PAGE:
I didn’t really do much for money in my last two years in uni because I unexpectedly became more involved at church. The pastor also put me on a ₦20k/month allowance to support me, so that helped.

Why do you say “unexpectedly”?

I didn’t really like the idea of church growing up. I didn’t like how seriously my parents took it and the fact that we didn’t have money. So, I thought becoming independent would allow me to be as far away from the church as I wanted. 

Ironically, I gave my life to Christ and became closer to the church. In fact, I was an executive of the corpers’ fellowship during NYSC in 2013. 

I also helped start a fellowship at the secondary school where I worked during my service year. The school paid me a ₦5k stipend in addition to NYSC’s ₦19800 allowance, and I used my income to support indigent students. I was posted to the north-central, and there were a lot of students like that.

But what were you living on?

I don’t know. I just know I didn’t starve. Many of my students’ parents were farmers and they sent me foodstuff. I also lived in a hostel the school provided. There was accommodation and food. What else did I need?

After NYSC in 2014, God led me to volunteer with a student fellowship in the state where I served. Apart from spreading the gospel to students in secondary and tertiary institutions, the fellowship also organised training programs to help the students become well-rounded individuals and career professionals. I resonated with the vision, so I joined.

Did it come with a salary?

More like a stipend. ₦20k/month. I lived in the fellowship’s office, so once again, accommodation was sorted. Those were simple days — I was doing what I loved and didn’t have to worry about money.

I had very minimal expenses, so I saved most of what I made — except when I had to support students or anyone in need. 

Were you saving towards a goal?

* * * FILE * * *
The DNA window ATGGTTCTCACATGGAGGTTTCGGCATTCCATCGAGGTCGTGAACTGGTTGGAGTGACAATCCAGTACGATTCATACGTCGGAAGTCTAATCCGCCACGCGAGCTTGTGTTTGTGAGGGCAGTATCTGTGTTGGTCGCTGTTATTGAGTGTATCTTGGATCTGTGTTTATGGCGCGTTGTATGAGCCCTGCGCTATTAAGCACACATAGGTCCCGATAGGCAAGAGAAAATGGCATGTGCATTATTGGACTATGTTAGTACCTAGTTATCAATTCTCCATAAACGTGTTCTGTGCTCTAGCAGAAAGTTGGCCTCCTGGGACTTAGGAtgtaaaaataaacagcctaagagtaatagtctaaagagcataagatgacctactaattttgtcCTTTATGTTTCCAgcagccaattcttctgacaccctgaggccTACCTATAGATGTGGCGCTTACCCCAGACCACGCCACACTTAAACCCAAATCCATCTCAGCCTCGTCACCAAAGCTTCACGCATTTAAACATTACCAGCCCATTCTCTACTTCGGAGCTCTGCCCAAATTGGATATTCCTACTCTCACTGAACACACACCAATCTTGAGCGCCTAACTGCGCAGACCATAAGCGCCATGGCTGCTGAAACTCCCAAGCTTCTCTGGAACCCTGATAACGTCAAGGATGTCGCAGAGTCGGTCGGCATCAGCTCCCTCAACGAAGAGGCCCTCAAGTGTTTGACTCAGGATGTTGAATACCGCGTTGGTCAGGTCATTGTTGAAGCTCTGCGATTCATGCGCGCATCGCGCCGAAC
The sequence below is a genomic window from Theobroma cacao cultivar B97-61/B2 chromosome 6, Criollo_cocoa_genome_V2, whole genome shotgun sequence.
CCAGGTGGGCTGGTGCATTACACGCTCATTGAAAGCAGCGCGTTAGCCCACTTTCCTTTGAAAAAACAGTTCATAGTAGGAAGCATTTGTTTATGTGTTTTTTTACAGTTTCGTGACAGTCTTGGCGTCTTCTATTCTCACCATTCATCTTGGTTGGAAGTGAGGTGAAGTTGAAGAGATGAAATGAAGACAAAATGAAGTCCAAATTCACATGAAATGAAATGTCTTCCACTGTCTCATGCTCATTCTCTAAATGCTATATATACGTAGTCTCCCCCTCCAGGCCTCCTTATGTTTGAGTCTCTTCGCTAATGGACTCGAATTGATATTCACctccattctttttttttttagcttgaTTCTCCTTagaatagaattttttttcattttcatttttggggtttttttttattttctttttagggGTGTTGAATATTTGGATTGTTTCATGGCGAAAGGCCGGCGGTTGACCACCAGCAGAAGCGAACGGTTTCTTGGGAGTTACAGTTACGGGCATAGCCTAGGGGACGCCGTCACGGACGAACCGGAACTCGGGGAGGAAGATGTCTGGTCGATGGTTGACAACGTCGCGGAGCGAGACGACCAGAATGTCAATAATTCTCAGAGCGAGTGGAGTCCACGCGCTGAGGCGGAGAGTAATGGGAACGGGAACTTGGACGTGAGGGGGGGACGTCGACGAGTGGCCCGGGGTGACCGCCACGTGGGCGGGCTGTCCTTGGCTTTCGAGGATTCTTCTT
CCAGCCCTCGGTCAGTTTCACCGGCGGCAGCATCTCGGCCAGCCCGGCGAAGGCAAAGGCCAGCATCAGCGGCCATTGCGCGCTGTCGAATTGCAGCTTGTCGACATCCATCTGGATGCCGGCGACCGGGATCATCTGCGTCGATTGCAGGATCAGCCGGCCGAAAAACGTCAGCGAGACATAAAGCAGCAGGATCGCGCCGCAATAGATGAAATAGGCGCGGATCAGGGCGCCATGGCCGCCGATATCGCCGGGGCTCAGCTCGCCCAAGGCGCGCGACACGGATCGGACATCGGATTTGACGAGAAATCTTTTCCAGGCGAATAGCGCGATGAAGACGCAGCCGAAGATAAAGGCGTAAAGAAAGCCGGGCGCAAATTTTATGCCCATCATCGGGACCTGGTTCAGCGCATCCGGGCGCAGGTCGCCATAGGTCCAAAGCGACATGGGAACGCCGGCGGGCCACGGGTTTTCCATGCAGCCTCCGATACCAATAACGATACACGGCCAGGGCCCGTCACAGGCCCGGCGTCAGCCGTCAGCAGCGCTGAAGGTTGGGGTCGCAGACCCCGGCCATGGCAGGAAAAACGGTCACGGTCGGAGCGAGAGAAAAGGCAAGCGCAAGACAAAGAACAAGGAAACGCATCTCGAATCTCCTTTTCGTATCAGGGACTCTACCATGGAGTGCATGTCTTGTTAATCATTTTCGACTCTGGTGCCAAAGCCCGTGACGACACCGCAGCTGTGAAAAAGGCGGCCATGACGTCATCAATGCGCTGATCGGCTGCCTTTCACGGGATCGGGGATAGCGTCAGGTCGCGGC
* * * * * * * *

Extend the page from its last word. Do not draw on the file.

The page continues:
Not really. But in 2016, I used my entire savings — about ₦250k — to purchase land and other necessary materials to farm yam and rear chickens. It made sense because everyone else had a farm. Besides, I wanted something to do with all the extra time I had.

I wouldn’t say I made money from the farm because I hardly sold any produce. I either ate my harvest or used it to support other people.

This happened until 2021 when I left the fellowship.

Why did you leave?

I clashed with management over their decision-making. It felt like some people sat in an office and decided what the volunteers would do without leaving room for feedback. It took the joy out of the work, and I thought it was dangerous to approach God’s work feeling cheated. 

I wanted to stay back in the north-central, but the Fulani herdsmen issue was getting worse, and I was about to get married. My fiancée lived in the west and wasn’t thrilled about moving there, so I joined her instead. I sold my farm for ₦300k, most of which went into our wedding expenses.

Did you have a plan to make money?

I planned to get a job, which turned out to be much harder than I imagined. I didn’t have formal work experience, so I got rejections left and right. For the first six months, my wife and I relied on her ₦150k operations manager salary. Then, I finally got a teaching job that paid ₦80k/month in 2022. 

The salary wasn’t great, but my wife and I pooled resources together and made it work. We’d been living in her room and parlour apartment since we got married, but we moved to a ₦180k/year two-bedroom apartment towards the end of 2022.

Things were looking up

Yeah. But I felt like something was missing — like I wasn’t really where God wanted me to be. I prayed a bit and discussed it with my wife, and realised God still wanted me in ministry.

Around the same time, the pastor at the church my wife and I attended approached me and said he felt led to ask me to join the pastorate as a youth minister. We’d only been part of the church workforce for less than a year, and it seemed strange I’d become a minister so quickly. But I knew it was God directing me, so I accepted the role.